Man-made nano and micro particles are a dime a dozen these days, with all sorts of mechanisms built-in to deliver drugs, help spot cancer, and destroy tumors. Now researchers at the Max Planck Institute for Intelligent Systems in Germany have developed a much more natural approach, combining red blood cells with bacteria to ferry cargoes rapidly to desired spots in the body. From there, the technique allows the use of infrared light to destroy these hybrid microswimmers.
The red blood cells are used to hold he cargo within their cytoplasm, while the bacteria provide the motor power to travel throughout the body. Because these microswimmers maintain their natural properties, they’re able to perform tricks such as squeezing through capillaries much narrower than themselves.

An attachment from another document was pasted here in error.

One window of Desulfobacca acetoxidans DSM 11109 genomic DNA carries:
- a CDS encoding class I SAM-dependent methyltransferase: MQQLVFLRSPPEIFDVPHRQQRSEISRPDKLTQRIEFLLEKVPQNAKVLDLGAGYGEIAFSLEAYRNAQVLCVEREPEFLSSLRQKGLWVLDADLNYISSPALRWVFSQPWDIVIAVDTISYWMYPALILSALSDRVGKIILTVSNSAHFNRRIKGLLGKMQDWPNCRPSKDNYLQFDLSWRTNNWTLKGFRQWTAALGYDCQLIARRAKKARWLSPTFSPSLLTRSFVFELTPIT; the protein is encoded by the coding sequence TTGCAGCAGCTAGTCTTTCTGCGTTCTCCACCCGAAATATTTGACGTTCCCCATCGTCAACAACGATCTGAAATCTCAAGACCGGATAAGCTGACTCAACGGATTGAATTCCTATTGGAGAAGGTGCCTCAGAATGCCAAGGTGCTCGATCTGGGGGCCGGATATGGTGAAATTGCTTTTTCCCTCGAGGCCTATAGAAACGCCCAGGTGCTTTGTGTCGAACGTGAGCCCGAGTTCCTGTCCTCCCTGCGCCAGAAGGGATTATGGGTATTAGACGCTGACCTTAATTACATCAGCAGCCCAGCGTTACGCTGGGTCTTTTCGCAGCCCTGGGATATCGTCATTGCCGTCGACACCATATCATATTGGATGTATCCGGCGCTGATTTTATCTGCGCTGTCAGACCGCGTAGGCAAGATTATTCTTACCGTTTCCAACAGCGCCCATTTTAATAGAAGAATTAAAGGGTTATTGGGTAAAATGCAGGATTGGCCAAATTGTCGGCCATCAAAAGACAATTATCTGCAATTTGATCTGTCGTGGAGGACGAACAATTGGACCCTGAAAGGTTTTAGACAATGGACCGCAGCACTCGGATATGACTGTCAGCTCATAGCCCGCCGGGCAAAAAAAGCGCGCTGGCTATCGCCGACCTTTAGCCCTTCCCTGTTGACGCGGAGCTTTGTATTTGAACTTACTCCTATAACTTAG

In order to guide the hybrid devices to their destination, they’re loaded with iron nanoparticles, making them respond to external magnetic forces.
So far all this has been tried in a laboratory with further tests on living animals and hopefully humans in the not too distant future. The potential for much safer, targeted delivery of drugs, therapies, and imaging agents is quite great using the new microswimmers.
Here are a few videos showing how the microswimmers can be used and manipulated:
Study in Science Robotics: Soft erythrocyte-based bacterial microswimmers for cargo delivery…
Via: Max Planck Institute for Intelligent Systems…
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